Wednesday, February 02, 2005

Mohel/Rabbi Yitzchok Fischer May Have Given Babies Herpes


At 4:37 AM, Blogger jewishwhistleblower said...


Rabbi May Have Given Babies Herpes
By Associated Press
February 2, 2005, 5:39 AM EST

NEW YORK -- City health officials are investigating the death of a baby boy who was one of three infants to contract herpes after a rabbi circumcised them.

Ten days after Rabbi Yitzhok Fischer performed religious circumcisions on twins last October, one died of herpes and the other tested positive for the virus, according to complaint filed by the health department in Manhattan Supreme Court.

The complaint, reported in Wednesday's edition of the New York Daily News, also said health officials later found a third baby who had contracted herpes after being circumcised by Fischer in late 2003.

Under Jewish law, a mohel -- someone who performs circumcisions -- draws blood from the circumcision wound. Most mohels do it by hand, but Fischer uses a rare practice where he uses his mouth.

Fischer's lawyer, Mark Kurzmann, told the Daily News that Fischer was cooperating with the investigation, although it's unclear whether Fischer submitted to the city's request for a blood test.

"My client is known internationally as a caring, skilled, and conscientious mohel," Kurzmann said.

2) Rabbi Yitzchok Fischer's website

At 4:48 AM, Blogger jewishwhistleblower said...
Posted on Wed, Feb. 02, 2005
Rabbi under investigation after circumcised infants develop herpes
New York Daily News

NEW YORK - (KRT) - New York city health officials are investigating whether a baby boy died after contracting herpes from the rabbi who circumcised him, the New York Daily News has learned.

The probe was launched after city officials realized that three infants in the city who tested positive for herpes last year all were circumcised by Rabbi Yitzchok Fischer. The Rockland County-based Fischer is a prominent mohel - someone who performs religious circumcisions.

Under Jewish law, a mohel is supposed to draw blood from the circumcision wound to remove impurities. While many mohels do it by hand, Fischer uses a practice little known outside Orthodox communities called "metzizah bi peh," in which the mohel uses his mouth.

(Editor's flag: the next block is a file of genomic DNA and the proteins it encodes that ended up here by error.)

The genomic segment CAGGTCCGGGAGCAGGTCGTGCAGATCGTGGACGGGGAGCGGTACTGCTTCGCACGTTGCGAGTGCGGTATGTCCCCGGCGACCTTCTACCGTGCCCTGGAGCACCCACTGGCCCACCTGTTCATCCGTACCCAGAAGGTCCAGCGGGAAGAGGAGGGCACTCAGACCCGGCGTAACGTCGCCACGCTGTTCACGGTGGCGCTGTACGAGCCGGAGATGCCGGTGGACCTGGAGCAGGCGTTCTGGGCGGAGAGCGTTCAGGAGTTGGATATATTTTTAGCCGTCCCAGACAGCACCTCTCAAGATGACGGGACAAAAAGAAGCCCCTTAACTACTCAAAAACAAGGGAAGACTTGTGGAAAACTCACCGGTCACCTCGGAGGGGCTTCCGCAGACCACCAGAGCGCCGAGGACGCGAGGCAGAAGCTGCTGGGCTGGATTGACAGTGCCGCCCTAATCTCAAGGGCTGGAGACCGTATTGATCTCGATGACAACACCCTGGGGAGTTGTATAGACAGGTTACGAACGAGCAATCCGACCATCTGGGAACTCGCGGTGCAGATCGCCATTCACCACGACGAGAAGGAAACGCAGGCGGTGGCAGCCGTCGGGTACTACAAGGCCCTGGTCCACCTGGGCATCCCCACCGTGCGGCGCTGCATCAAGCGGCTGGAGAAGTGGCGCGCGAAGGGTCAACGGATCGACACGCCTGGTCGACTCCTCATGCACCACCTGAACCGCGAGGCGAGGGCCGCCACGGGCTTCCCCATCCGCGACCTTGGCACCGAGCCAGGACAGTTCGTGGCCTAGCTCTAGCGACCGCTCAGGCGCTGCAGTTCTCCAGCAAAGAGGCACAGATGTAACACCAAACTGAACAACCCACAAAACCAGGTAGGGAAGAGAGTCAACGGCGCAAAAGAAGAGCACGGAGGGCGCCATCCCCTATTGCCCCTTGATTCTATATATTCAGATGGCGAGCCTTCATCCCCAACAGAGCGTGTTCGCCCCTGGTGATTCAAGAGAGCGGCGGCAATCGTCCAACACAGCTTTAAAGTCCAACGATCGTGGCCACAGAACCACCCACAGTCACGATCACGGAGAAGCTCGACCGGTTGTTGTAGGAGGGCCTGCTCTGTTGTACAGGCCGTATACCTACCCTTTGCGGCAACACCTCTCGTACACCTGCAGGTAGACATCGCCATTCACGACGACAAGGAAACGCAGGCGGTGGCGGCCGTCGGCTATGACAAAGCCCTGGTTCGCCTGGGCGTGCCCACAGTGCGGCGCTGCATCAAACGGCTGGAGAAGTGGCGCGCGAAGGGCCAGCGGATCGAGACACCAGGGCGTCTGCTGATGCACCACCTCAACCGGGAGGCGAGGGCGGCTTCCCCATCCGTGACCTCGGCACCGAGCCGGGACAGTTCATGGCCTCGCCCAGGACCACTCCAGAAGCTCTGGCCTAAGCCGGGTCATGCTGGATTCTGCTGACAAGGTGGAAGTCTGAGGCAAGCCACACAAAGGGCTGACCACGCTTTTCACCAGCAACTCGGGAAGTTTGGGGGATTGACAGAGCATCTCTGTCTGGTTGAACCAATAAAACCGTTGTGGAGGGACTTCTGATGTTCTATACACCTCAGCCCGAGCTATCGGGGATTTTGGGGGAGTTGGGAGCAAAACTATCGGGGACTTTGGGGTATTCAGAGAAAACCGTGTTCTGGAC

On Oct. 16, 2004, Fischer performed a bris, or religious circumcision, on twins. Ten days later, one infant died of herpes, and the other tested positive for the virus, according to papers filed in Manhattan Supreme Court by city lawyers.

A few weeks later, city Health Department officials found a third baby, on Staten Island, that also tested positive for herpes after being circumcised by Fischer in late 2003, the papers say.

Herpes is far more dangerous to infants than adults because of babies' fragile immune systems. The health status of the two surviving boys was not clear yesterday.

The city "is concerned that the possible transmission of herpes simplex virus type 1 in infants may be continuing as a result of defendant's practice of metzizah bi peh," city lawyers wrote in the complaint, dated Dec. 22. "Defendant's conduct to date constitutes a threat to the public health."

The custom of metzizah is thousands of years old. But experts said that these days, many mohels breathe in through a sterile tube to draw the blood instead of using their mouths directly on the wound, although in some Orthodox sects, the oral practice is mandatory.

The city asked Fischer to submit to a blood test in November, and ordered him to stop performing metzizah by mouth while waiting for the results, court papers show. Officials told him to use a sterile tube and gloves in the meantime.

But the Health Department got a report that Fischer wasn't following the order, so the city filed the legal complaint to compel him do so.

Fischer, 66, declined to comment Tuesday.

His lawyer, Mark Kurzmann, wouldn't say whether Fischer has done the blood test, citing medical confidentiality. But he said Fischer is "cooperating with the city's investigation to resolve this matter."

"My client is known internationally as a caring, skilled and conscientious mohel," Kurzmann said.

He suggested the babies could have contracted herpes elsewhere. He also said there are concerns about the government regulating religious practices.

City lawyers declined to comment.

Health officials, aware of the sensitivity of the issue, have been talking extensively to community leaders.

"There's been a constructive dialogue between the community and the Department of Health, and we're working with (them) to ensure the safety of all our city's children," said Arie Lipnic, spokesman for City Councilman Simcha Felder.

At 6:00 AM, Blogger jewishwhistleblower said...

A covenant is finally fulfilled
Scott, Frank. Jewish Advocate (Boston)
Apr 21, 1997, Vol.187, Iss.16, pg.22